Creepshow – Season 2, Episode 1: Model Kid/Public Television Of The Dead


The Creep, the boney, comic obsessed, wraith-like mascot from horror anthology show, Creepshow is a tough cat to keep down – not content to just return from decades of limbo to triumphantly be the skeletal face of the Shudder-funded comeback, he even ingeniously managed to get two specials out onto streaming while the world languished during the COVID pandemic. With those accomplishments hidden away in his death shroud, it was no real suprise to see the show renewed for a belated second season, but while the first six episodes were an inconsistent blast, it would be nice if the show tightened up its quality control a little.
Well, if the two offerings that kick off the new season are anything to go by, we’ve got our wish as Greg Nicotero does double duty and directs a pair of episodes steeped in watery-eyed nostalgia and ridiculously fun homages.


Model Kid – It’s 1972, and 12 year old horror nerd Joe Aurora has something of a tough life. The constany bullying and the fact that his loving mother is battling cancer is more than enough for any child, but his meek Aunt Barb and his thuggish Uncle Kevin are now coming to stay until they can get back on their feet. However, after Joe’s mother succumbs to her illness, Barb and Kevin become Joe’s legal guardians and the stress is further heightened when the swaggering Uncle learns that his temporary layoff is becoming permanent.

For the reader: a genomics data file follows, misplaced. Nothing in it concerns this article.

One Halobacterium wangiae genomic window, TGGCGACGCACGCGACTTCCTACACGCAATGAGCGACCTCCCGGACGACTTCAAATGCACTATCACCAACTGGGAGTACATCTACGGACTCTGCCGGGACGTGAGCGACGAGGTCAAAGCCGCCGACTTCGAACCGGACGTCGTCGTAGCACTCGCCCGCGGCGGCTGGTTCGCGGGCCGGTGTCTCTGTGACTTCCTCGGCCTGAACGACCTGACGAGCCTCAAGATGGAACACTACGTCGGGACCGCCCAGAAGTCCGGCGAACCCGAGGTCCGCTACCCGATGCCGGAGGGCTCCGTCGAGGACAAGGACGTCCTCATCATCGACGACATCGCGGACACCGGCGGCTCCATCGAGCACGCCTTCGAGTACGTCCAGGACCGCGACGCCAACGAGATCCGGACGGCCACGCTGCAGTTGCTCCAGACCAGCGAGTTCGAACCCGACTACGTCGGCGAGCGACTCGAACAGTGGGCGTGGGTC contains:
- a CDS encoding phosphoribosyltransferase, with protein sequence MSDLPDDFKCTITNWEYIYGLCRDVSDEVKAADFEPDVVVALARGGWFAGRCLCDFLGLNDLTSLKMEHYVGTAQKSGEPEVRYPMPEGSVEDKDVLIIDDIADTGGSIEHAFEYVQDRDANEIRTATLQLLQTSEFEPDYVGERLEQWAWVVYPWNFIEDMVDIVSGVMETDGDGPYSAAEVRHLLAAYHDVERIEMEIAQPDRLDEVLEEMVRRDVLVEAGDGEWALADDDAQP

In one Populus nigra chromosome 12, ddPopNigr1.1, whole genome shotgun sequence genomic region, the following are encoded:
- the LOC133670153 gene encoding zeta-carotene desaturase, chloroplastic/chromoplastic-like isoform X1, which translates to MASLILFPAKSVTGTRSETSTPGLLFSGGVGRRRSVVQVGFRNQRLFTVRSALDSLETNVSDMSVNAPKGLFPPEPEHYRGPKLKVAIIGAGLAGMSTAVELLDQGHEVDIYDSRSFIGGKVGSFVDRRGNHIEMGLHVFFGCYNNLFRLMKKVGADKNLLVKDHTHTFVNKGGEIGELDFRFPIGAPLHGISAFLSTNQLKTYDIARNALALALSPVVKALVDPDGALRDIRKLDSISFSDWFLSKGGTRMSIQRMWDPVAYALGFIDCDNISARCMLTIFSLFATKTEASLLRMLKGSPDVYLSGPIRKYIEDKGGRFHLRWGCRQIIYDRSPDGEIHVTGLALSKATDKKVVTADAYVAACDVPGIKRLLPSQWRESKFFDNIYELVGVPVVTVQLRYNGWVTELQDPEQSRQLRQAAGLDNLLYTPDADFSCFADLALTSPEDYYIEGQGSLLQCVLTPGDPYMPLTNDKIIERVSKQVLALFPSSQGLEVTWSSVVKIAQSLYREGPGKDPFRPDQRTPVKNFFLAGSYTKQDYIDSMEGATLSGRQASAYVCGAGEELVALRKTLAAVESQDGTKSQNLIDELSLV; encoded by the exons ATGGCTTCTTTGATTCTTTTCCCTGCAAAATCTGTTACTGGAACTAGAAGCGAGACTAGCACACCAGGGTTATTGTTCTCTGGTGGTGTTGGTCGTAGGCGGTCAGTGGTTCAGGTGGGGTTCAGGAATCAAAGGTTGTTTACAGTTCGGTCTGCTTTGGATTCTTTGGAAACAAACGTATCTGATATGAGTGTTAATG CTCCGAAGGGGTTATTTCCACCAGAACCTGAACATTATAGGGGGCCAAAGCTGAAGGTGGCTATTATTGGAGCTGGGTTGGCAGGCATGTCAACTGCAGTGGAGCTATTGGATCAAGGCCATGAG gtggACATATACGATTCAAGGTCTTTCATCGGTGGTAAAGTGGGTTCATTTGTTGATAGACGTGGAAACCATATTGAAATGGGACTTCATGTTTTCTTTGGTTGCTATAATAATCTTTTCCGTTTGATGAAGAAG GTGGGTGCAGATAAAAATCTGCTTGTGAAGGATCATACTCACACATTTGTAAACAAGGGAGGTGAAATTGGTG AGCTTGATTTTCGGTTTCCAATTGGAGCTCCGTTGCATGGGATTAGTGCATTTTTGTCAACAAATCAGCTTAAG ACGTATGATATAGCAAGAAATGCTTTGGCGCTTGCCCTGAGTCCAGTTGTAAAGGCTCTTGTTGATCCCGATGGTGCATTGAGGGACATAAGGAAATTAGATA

As his boozing and temper causes him to lead with his fists once too often, Joe finally seeks revenge on the bully by responding to an ad he sees in a Creepshow comic about buying a model kit that carries the same properties as a voodoo doll. Armed with this and a little help from his new friends, the Gillman and the Mummy, Joe’s finally going to become the monster kid he’s always wanted to be.

Public Television Of The Dead – At the Pittsburg public television station, WQPS, the machiavellian plotting of the arrogant Mrs. Bookberry means her kids show is moving to a cherished timeslot at the expense of The Love Of Painting With Norm Roberts. Claudia, the head of network programming is beyond gutted, but her hands are tied and Norm accepts his firing with a typically sedate good humour – however, in the studio next door, Ted Raimi is a guest on The Appraisers Road Trip and has brought a familiar looking book onto the show to be valued. As host Goodman Tapert reads the incantations found within, he unleashes demonic spirits into the studio that possess Raimi, Goodman and Bookberry that seek to plunge the world into chaos if Norm, Claudia and director George don’t do something to stop it first.